- Brittany Bowe is representing the U.S. in speed skating at her second Olympics, but her first as an out athlete. Bowe is currently dating Dutch speedskater Manon Kamminga. “It’s nice being with somebody that has the same passion, same drive, same goals,” Bowe said of Kamminga. “It’s obviously difficult living on different sides of the world. But we’re both focused on our goal.”
- Daniela Iraschko-Stolz is competing for Austria in her second Olympics. Iraschko-Stolz, who won silver in Sochi, married her partner Isabel in 2013 and came out publicly before the 2014 Olympic Games. “I don’t want to hide myself,” Iraschko-Stolz said. “I never cared at all what other people think about me.”
- Canadian pairs figure skater Eric Radford is participating in his second Olympic games, but his first as an openly gay athlete. Radford, who with his skating partner Meagan Duhamel is a two-time world champion, came out in late 2014 -- becoming the first international-level figure skater to come out publicly while still competing. Radford’s fiancé, Luis Fenero, a competitive ice dancer, will likely also be in South Korea as a spectator.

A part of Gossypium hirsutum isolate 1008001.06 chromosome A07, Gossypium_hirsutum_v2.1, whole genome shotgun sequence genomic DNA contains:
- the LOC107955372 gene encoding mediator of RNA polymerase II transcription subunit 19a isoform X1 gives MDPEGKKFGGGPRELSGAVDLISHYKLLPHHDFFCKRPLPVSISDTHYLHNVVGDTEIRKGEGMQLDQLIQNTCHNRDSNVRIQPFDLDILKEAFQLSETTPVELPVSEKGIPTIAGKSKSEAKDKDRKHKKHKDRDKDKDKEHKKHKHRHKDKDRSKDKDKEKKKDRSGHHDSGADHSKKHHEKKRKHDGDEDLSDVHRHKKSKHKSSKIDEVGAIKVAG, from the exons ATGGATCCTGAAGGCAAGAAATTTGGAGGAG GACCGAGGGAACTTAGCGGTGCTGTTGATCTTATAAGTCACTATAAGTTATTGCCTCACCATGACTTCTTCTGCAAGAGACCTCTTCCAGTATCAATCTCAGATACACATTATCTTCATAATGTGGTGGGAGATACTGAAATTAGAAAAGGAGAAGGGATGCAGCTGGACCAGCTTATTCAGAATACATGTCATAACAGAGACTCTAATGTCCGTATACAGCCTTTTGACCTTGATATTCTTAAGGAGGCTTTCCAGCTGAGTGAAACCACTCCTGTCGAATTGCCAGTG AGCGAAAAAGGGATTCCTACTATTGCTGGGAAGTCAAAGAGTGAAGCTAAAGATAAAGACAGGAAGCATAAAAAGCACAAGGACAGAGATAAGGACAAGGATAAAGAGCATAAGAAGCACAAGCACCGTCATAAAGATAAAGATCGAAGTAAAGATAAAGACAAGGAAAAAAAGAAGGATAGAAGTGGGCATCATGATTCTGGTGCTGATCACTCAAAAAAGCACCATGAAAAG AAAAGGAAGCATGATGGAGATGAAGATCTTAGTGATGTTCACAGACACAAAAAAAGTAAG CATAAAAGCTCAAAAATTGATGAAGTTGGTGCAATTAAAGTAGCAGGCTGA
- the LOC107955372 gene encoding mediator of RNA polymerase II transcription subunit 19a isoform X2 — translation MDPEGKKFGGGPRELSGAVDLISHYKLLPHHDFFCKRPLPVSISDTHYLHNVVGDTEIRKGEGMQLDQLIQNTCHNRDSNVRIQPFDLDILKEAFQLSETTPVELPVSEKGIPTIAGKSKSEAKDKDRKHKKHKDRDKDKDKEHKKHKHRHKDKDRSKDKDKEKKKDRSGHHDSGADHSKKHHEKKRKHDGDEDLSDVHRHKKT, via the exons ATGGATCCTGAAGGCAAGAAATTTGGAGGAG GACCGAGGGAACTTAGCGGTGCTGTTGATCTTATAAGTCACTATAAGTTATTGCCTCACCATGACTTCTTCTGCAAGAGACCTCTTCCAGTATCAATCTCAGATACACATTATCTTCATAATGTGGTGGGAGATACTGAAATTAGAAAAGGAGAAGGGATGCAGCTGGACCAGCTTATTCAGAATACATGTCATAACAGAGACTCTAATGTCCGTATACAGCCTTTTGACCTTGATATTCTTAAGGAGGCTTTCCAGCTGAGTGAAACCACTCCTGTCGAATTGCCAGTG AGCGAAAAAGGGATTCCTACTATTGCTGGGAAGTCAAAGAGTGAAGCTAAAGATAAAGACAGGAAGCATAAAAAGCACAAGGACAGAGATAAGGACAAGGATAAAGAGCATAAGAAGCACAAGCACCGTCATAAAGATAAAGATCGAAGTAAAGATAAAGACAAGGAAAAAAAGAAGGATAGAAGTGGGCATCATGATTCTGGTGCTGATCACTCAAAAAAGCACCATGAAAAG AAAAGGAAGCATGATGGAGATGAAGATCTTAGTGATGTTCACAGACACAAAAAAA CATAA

- Cheryl Maas is competing in halfpipe snowboarding, representing the Netherlands in her third Olympics. The two-time world champion is married to former snowboarder Stine Brun Kjedlaas. The couple have two children together.
- Ireen Wüst is a contender to medal in long track speed skating at Pyeongchang, her fourth Olympic games. Previously, the openly bisexual skater competed and medaled at Turin, Vancouver and Sochi. Her partner, Letitia de Jong, is also a competitive speed skater.
- Ice hockey player Emilia Andersson Ramboldt is representing Sweden in Pyeongchang, her second Olympics. Ramboldt married her wife, Anna Ramboldt, in 2015.
- Jorik Hendrickx, a two-time national champion, is representing Belgium in figure skating. Pyeongchang is his second Olympics, but his first as an openly gay athlete. Hendrickx came out publicly last month.